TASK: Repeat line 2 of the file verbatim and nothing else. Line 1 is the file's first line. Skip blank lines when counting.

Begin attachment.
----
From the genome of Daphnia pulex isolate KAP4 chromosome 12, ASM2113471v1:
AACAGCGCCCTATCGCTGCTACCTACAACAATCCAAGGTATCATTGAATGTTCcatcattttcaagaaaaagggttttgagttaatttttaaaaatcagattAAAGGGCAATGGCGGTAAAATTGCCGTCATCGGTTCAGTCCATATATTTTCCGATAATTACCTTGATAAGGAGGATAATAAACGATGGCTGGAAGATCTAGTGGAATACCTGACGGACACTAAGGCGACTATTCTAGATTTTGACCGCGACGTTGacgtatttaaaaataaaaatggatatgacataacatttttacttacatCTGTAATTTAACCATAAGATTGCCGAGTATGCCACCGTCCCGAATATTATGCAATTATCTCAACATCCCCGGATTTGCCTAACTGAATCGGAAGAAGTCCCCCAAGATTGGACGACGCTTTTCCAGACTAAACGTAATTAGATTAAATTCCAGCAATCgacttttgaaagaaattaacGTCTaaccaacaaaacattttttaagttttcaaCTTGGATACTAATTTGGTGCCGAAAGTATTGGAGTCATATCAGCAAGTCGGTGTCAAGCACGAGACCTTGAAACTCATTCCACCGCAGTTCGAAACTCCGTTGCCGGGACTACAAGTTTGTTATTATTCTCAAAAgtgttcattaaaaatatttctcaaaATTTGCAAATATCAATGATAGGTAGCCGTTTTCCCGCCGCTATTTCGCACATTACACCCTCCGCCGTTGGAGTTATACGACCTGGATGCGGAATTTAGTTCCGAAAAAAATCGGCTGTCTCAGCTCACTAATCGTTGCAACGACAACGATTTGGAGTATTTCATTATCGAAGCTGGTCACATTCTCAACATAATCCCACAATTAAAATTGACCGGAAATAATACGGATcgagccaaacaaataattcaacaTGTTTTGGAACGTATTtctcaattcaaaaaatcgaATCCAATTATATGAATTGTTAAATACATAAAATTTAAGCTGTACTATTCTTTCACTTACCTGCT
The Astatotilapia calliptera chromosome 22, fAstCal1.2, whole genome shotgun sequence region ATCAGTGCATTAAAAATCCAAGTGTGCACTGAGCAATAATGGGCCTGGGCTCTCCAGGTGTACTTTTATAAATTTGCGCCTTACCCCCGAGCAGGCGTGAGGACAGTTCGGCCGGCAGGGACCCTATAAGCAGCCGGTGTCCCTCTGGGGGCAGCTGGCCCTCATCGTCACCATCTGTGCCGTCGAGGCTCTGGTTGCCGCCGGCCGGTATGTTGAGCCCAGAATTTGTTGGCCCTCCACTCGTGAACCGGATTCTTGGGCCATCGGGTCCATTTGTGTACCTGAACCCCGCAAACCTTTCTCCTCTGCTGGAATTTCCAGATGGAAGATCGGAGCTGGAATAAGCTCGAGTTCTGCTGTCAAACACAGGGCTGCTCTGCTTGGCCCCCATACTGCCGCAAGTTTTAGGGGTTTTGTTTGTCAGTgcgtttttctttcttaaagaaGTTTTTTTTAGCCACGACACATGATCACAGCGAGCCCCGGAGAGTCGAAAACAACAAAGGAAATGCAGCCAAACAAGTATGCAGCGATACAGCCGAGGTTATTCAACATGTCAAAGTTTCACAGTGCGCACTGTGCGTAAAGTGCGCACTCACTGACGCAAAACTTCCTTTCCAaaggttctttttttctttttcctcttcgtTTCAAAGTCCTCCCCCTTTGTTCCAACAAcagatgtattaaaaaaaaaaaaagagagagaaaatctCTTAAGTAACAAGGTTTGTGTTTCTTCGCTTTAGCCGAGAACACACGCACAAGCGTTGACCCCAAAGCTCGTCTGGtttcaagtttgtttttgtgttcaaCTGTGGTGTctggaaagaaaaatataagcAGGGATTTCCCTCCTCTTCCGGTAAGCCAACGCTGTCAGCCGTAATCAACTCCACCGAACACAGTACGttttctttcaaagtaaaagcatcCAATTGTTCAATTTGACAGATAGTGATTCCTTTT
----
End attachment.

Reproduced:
AACAGCGCCCTATCGCTGCTACCTACAACAATCCAAGGTATCATTGAATGTTCcatcattttcaagaaaaagggttttgagttaatttttaaaaatcagattAAAGGGCAATGGCGGTAAAATTGCCGTCATCGGTTCAGTCCATATATTTTCCGATAATTACCTTGATAAGGAGGATAATAAACGATGGCTGGAAGATCTAGTGGAATACCTGACGGACACTAAGGCGACTATTCTAGATTTTGACCGCGACGTTGacgtatttaaaaataaaaatggatatgacataacatttttacttacatCTGTAATTTAACCATAAGATTGCCGAGTATGCCACCGTCCCGAATATTATGCAATTATCTCAACATCCCCGGATTTGCCTAACTGAATCGGAAGAAGTCCCCCAAGATTGGACGACGCTTTTCCAGACTAAACGTAATTAGATTAAATTCCAGCAATCgacttttgaaagaaattaacGTCTaaccaacaaaacattttttaagttttcaaCTTGGATACTAATTTGGTGCCGAAAGTATTGGAGTCATATCAGCAAGTCGGTGTCAAGCACGAGACCTTGAAACTCATTCCACCGCAGTTCGAAACTCCGTTGCCGGGACTACAAGTTTGTTATTATTCTCAAAAgtgttcattaaaaatatttctcaaaATTTGCAAATATCAATGATAGGTAGCCGTTTTCCCGCCGCTATTTCGCACATTACACCCTCCGCCGTTGGAGTTATACGACCTGGATGCGGAATTTAGTTCCGAAAAAAATCGGCTGTCTCAGCTCACTAATCGTTGCAACGACAACGATTTGGAGTATTTCATTATCGAAGCTGGTCACATTCTCAACATAATCCCACAATTAAAATTGACCGGAAATAATACGGATcgagccaaacaaataattcaacaTGTTTTGGAACGTATTtctcaattcaaaaaatcgaATCCAATTATATGAATTGTTAAATACATAAAATTTAAGCTGTACTATTCTTTCACTTACCTGCT